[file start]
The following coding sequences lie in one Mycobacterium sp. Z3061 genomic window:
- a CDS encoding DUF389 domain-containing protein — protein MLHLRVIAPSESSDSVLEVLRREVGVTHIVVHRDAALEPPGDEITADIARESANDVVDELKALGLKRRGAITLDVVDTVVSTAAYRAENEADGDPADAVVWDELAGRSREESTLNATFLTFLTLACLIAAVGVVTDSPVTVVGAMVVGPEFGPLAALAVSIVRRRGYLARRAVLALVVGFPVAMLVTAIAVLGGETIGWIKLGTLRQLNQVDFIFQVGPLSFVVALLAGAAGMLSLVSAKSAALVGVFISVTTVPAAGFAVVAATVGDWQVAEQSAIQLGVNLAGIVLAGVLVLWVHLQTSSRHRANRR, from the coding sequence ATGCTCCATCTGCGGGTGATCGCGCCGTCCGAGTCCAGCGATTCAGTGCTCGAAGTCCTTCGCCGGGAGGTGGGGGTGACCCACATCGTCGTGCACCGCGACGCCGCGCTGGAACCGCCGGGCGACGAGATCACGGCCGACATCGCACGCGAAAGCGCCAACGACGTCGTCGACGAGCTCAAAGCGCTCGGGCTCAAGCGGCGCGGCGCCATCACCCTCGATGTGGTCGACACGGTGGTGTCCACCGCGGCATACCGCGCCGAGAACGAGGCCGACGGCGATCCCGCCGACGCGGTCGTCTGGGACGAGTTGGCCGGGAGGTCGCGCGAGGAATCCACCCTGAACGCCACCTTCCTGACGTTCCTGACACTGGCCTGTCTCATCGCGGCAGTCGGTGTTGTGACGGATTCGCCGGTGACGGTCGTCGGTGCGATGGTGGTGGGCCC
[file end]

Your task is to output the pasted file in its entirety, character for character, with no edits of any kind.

The following coding sequences lie in one Mycobacterium sp. Z3061 genomic window:
- a CDS encoding DUF389 domain-containing protein — protein MLHLRVIAPSESSDSVLEVLRREVGVTHIVVHRDAALEPPGDEITADIARESANDVVDELKALGLKRRGAITLDVVDTVVSTAAYRAENEADGDPADAVVWDELAGRSREESTLNATFLTFLTLACLIAAVGVVTDSPVTVVGAMVVGPEFGPLAALAVSIVRRRGYLARRAVLALVVGFPVAMLVTAIAVLGGETIGWIKLGTLRQLNQVDFIFQVGPLSFVVALLAGAAGMLSLVSAKSAALVGVFISVTTVPAAGFAVVAATVGDWQVAEQSAIQLGVNLAGIVLAGVLVLWVHLQTSSRHRANRR, from the coding sequence ATGCTCCATCTGCGGGTGATCGCGCCGTCCGAGTCCAGCGATTCAGTGCTCGAAGTCCTTCGCCGGGAGGTGGGGGTGACCCACATCGTCGTGCACCGCGACGCCGCGCTGGAACCGCCGGGCGACGAGATCACGGCCGACATCGCACGCGAAAGCGCCAACGACGTCGTCGACGAGCTCAAAGCGCTCGGGCTCAAGCGGCGCGGCGCCATCACCCTCGATGTGGTCGACACGGTGGTGTCCACCGCGGCATACCGCGCCGAGAACGAGGCCGACGGCGATCCCGCCGACGCGGTCGTCTGGGACGAGTTGGCCGGGAGGTCGCGCGAGGAATCCACCCTGAACGCCACCTTCCTGACGTTCCTGACACTGGCCTGTCTCATCGCGGCAGTCGGTGTTGTGACGGATTCGCCGGTGACGGTCGTCGGTGCGATGGTGGTGGGCCC